SUNNY SOUTH AFRICA
Now 46, Jean is currently the manager of the FNB High Performance Institute for Sport at North-West University in Potchefstroom, where he also coaches a highly talented squad of middle distance athletes. The university regularly hosts many top international sportsmen and women, and Jean played a leading role in developing what he now describes as a mini industry for the town.
“After my year training in Germany in 1990, I invited my European friends back to South Africa to come train with me in Sasolsburg during their cold winter months. Word of mouth spread and more athletes starting coming here because of the great weather and training facilities, and many followed me to Potch when I moved there. Then in 2008 I was approached by the university to run the High Performance Centre. Now we regularly have more than 1000 foreign athletes using our facilities, from up to 36 countries and from all sporting codes, and we also hosted the World Cup-winning Spanish soccer team last year.”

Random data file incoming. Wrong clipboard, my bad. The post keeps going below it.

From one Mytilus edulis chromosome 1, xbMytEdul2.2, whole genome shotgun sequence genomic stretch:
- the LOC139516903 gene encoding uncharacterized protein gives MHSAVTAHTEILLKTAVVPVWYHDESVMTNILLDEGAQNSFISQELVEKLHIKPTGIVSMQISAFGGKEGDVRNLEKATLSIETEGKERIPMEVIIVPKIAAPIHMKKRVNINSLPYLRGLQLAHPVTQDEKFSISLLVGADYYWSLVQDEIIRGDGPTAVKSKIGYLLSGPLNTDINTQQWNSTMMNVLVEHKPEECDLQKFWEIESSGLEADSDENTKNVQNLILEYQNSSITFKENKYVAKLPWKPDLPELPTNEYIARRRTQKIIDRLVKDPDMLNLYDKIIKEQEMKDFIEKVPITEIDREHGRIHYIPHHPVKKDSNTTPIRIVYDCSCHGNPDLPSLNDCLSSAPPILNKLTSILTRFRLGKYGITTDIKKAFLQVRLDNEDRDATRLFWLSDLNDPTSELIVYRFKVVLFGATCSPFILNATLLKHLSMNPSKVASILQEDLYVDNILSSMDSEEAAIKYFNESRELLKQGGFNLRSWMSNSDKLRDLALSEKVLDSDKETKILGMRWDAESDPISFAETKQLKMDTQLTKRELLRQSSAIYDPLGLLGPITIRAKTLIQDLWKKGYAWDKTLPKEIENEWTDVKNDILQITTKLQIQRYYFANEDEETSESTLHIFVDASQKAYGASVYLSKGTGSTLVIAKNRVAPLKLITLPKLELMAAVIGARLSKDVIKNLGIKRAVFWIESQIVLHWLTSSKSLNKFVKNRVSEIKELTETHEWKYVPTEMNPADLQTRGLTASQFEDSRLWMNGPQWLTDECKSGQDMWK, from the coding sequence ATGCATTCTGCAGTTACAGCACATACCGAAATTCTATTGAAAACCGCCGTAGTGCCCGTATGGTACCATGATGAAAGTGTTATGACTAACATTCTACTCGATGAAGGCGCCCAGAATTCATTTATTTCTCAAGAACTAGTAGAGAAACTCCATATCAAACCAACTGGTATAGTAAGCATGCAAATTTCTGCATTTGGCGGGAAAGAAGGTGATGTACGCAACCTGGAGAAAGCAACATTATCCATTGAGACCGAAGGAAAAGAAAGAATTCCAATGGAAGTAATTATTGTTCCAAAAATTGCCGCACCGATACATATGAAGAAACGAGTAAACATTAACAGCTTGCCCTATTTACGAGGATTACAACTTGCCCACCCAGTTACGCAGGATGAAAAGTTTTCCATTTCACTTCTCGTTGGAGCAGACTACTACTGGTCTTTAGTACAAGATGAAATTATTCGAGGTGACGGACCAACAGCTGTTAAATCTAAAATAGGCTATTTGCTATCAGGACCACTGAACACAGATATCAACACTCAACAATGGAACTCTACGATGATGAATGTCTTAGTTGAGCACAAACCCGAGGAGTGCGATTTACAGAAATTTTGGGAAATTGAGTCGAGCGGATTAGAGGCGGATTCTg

Jean is currently playing a leading role in South African athletics administration, serving on the USSA (student) and North West North provincial Execs, as well as being Vice-chair of the ASA Cross-country Commission. “There is so much work to do to get the sport to where it should be. I think the old ASA did some things well, but others were neglected, notably coaching structures. I think once we look at that, a lot of other areas will also see improvement.”